Sketchnote Army is dedicated to finding and showcasing sketchnotes and sketchnoters from around the world.

Who is behind Sketchnote Army?

Mike Rohde, creator: Designer, author of The Sketchnote Handbook & Workbook, and illustrator, living in Wisconsin.

Mauro Toselli, curator: IT Director, sketchnoter, author, living in Italy.

Binaebi Akah, curator: Sr. UX Designer, sketchnoter, author, living in Ohio.

How can I be showcased on Sketchnote Army?
Fill this form! It's as simple as that! We would love to feature your work.

You may be interested in
Friday
Nov282014

Sketchnote for Learning and Fun: Kristine Neckelmann

Here is one of the Kristine Neckelmann's works.

You can see other Krtistine works on her Tumblr blog .

She wrote:

 

I started 2012 with the sketchnote to understand what I wrote. Today I use it for everything and can not let go. I practice with TED talks and other talks or classes to which I go. 
I enjoy seeing other people sketchnotes to inspire and use all good with my style. 
I am one of the few Hispanic people utlizing the sketchnote as a method of learning and fun. I hope we are more and more who we use this excellent technique.

We all hope so, Kristine! Thank you for sharing with us!

- Mauro

 

 

Thursday
Nov272014

The Sketchnote Workbook featured Sketchnoter: Thiago Esser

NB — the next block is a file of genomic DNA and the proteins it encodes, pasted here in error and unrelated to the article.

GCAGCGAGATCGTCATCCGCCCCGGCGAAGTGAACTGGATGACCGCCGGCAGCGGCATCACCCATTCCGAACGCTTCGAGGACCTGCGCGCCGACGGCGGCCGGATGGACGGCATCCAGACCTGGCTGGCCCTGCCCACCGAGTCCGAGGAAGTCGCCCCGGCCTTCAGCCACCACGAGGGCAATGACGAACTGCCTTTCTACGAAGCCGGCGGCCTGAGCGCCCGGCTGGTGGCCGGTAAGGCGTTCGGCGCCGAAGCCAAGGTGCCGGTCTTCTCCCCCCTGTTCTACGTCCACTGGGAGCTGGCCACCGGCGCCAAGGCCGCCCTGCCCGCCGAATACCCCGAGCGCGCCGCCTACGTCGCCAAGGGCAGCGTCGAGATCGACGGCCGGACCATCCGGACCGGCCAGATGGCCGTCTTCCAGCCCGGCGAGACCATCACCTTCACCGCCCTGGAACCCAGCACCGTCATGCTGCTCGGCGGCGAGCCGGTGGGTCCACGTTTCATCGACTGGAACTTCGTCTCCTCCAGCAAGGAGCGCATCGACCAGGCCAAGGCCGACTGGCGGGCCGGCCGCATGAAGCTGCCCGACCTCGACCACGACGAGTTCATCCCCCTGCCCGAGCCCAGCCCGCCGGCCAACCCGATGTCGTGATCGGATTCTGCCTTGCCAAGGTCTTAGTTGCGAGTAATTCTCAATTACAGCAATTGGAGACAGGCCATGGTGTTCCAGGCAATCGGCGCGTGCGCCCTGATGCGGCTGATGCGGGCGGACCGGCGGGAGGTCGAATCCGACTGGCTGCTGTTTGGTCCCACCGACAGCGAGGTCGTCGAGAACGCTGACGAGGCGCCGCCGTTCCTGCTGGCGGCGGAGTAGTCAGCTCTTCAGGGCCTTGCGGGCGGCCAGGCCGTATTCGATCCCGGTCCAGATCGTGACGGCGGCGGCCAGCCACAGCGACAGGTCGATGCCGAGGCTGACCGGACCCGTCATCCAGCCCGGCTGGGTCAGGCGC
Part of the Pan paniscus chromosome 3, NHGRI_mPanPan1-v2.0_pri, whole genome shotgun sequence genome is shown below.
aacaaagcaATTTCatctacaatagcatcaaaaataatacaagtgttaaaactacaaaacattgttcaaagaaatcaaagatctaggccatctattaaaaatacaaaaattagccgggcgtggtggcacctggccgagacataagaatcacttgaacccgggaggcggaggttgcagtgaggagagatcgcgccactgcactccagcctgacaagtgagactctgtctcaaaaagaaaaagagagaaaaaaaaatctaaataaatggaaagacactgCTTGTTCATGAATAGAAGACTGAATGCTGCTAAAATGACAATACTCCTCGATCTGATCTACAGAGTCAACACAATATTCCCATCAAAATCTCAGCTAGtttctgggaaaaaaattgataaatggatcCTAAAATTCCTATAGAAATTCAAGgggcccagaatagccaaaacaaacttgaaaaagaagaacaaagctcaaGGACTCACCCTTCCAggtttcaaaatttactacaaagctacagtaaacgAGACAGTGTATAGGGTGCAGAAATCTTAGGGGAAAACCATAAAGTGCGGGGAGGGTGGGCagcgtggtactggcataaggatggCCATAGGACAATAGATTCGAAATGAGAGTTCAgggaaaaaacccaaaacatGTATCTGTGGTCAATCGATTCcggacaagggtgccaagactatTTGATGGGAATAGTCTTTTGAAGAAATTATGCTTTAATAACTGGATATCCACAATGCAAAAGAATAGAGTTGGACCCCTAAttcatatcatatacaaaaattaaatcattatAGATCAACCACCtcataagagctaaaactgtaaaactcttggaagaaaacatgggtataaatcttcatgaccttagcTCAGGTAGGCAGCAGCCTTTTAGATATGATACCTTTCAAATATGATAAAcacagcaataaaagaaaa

Today's guest is Thiago Esser

Thiago's bio on Twitter say:

Interaction/UX Designer, Teacher, Author @ http://uxnivers.com

1. Tell us when you first met Sketchnote/Visual art

I begun drawing seriously when I was like... 6 to 7 years old. By "seriously" I mean paying attention to details and applying myself to be better at it. I saw a classmate of mine with a sintetic kind of trace, and I envied him.

 2. How this impacted on your life/work/thinking?

I kept drawing since then, even not being the kind of person who does it everyday. Later, I found myself attracted to more cartoonish, sketchy stuff. This eventually led me to graphic/visual arts and design.

3. Sketchnotes: digital or analogical? Why?

Analogical. More funny, more tactile. I like seeing it directly on paper, taking advantage of "errors". Once you inked the paper, you have to deal with it, and that's not a bad thing :)

 4. Share a Sketchnote secret tip with us!

It's about you, even if the sketchnote is on someone else's ideas. I mean, it's YOUR approach, it's what triggers your imagination, so, make it yours.

 5. What future do you foresee for Sketchnote/Visual Arts?

A tool to be taught in school, besides reading and writing?